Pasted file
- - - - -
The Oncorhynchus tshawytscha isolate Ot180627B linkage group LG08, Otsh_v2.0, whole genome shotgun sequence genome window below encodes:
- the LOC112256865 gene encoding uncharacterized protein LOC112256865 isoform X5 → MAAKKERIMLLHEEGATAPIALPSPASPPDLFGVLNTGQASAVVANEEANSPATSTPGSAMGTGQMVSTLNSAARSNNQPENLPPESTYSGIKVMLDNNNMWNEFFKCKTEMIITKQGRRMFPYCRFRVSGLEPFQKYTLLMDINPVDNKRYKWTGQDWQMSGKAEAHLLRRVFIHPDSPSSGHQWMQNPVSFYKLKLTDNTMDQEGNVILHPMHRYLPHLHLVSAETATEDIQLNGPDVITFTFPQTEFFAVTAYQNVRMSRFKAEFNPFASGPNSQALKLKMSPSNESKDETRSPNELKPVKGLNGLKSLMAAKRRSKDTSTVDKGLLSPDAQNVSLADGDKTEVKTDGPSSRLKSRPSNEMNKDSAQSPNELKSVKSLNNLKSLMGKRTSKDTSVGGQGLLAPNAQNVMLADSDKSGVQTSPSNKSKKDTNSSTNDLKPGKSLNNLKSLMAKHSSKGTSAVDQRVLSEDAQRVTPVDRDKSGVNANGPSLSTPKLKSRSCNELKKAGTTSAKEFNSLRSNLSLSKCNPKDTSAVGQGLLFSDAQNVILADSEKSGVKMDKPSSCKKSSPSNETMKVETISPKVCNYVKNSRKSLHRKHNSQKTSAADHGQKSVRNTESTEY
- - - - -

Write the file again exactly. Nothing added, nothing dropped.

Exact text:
The Oncorhynchus tshawytscha isolate Ot180627B linkage group LG08, Otsh_v2.0, whole genome shotgun sequence genome window below encodes:
- the LOC112256865 gene encoding uncharacterized protein LOC112256865 isoform X5 → MAAKKERIMLLHEEGATAPIALPSPASPPDLFGVLNTGQASAVVANEEANSPATSTPGSAMGTGQMVSTLNSAARSNNQPENLPPESTYSGIKVMLDNNNMWNEFFKCKTEMIITKQGRRMFPYCRFRVSGLEPFQKYTLLMDINPVDNKRYKWTGQDWQMSGKAEAHLLRRVFIHPDSPSSGHQWMQNPVSFYKLKLTDNTMDQEGNVILHPMHRYLPHLHLVSAETATEDIQLNGPDVITFTFPQTEFFAVTAYQNVRMSRFKAEFNPFASGPNSQALKLKMSPSNESKDETRSPNELKPVKGLNGLKSLMAAKRRSKDTSTVDKGLLSPDAQNVSLADGDKTEVKTDGPSSRLKSRPSNEMNKDSAQSPNELKSVKSLNNLKSLMGKRTSKDTSVGGQGLLAPNAQNVMLADSDKSGVQTSPSNKSKKDTNSSTNDLKPGKSLNNLKSLMAKHSSKGTSAVDQRVLSEDAQRVTPVDRDKSGVNANGPSLSTPKLKSRSCNELKKAGTTSAKEFNSLRSNLSLSKCNPKDTSAVGQGLLFSDAQNVILADSEKSGVKMDKPSSCKKSSPSNETMKVETISPKVCNYVKNSRKSLHRKHNSQKTSAADHGQKSVRNTESTEY